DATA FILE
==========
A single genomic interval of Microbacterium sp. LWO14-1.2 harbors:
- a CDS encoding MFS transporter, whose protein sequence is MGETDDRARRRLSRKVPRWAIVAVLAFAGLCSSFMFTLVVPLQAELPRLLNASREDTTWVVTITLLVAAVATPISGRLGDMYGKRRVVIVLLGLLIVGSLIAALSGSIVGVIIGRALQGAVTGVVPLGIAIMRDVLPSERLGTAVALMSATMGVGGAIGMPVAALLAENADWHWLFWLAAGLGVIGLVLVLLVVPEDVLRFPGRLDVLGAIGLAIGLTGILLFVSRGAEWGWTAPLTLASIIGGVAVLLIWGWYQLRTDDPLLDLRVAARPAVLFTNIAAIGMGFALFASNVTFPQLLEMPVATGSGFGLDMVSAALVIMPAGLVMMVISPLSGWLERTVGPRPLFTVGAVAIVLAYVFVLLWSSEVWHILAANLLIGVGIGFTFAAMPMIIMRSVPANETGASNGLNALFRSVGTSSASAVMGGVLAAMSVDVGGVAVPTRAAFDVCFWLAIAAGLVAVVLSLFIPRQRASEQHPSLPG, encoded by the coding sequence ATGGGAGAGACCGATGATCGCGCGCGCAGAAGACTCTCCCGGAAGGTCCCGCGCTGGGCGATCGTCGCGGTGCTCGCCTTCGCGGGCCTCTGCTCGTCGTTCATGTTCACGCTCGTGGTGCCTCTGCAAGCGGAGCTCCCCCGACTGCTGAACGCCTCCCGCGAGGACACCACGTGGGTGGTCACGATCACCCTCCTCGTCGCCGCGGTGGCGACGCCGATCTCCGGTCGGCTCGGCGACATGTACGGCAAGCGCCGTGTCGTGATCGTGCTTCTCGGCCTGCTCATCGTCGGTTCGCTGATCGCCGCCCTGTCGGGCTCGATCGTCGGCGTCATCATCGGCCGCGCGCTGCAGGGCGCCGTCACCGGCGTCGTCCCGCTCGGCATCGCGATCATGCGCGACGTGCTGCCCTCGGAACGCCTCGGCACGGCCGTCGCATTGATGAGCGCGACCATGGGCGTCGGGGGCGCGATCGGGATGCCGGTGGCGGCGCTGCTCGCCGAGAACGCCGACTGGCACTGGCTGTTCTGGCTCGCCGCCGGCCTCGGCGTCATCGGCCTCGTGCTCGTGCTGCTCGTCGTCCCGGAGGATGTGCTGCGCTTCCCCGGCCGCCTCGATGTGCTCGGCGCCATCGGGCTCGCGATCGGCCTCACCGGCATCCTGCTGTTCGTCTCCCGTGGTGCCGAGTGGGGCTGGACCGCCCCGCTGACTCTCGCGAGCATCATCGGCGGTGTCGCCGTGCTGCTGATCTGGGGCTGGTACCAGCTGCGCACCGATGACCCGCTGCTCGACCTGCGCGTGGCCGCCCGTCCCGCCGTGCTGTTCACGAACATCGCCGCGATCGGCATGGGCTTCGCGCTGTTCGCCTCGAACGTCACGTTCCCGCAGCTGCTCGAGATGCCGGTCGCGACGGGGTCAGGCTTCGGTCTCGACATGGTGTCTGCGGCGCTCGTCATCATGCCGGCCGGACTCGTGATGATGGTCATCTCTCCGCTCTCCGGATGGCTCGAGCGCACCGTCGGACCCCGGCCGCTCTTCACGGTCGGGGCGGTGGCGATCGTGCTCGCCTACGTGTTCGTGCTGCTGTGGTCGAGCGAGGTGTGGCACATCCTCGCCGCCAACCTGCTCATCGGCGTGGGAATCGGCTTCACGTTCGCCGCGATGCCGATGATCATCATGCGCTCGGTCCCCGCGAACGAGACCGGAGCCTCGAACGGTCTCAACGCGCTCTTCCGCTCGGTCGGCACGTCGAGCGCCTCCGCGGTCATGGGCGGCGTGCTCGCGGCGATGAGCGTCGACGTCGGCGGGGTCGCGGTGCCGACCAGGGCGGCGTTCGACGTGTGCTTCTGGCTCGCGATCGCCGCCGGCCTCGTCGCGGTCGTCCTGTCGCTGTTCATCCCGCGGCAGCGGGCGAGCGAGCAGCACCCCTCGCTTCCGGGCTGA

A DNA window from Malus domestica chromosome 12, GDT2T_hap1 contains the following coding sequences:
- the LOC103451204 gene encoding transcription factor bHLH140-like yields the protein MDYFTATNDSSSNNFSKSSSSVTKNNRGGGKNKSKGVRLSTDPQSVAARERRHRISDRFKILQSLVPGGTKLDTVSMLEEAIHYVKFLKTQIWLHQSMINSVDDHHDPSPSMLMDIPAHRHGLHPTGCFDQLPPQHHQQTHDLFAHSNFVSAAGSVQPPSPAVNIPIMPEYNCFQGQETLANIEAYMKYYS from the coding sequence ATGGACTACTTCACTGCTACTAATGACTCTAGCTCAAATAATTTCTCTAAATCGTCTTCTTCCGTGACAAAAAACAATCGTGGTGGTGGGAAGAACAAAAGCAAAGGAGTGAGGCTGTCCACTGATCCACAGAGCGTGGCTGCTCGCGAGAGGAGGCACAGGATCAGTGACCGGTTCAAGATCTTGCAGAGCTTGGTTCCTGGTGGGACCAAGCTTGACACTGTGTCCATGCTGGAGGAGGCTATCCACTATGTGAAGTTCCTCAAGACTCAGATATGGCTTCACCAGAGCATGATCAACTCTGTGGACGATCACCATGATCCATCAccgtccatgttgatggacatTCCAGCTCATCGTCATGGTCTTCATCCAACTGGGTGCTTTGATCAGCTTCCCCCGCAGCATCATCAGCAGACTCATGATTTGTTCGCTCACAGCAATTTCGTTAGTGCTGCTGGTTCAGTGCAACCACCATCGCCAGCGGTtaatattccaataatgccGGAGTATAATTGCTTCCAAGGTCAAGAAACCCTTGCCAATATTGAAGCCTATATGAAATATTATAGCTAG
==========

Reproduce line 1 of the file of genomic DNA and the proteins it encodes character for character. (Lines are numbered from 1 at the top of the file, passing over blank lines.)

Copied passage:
A single genomic interval of Microbacterium sp. LWO14-1.2 harbors: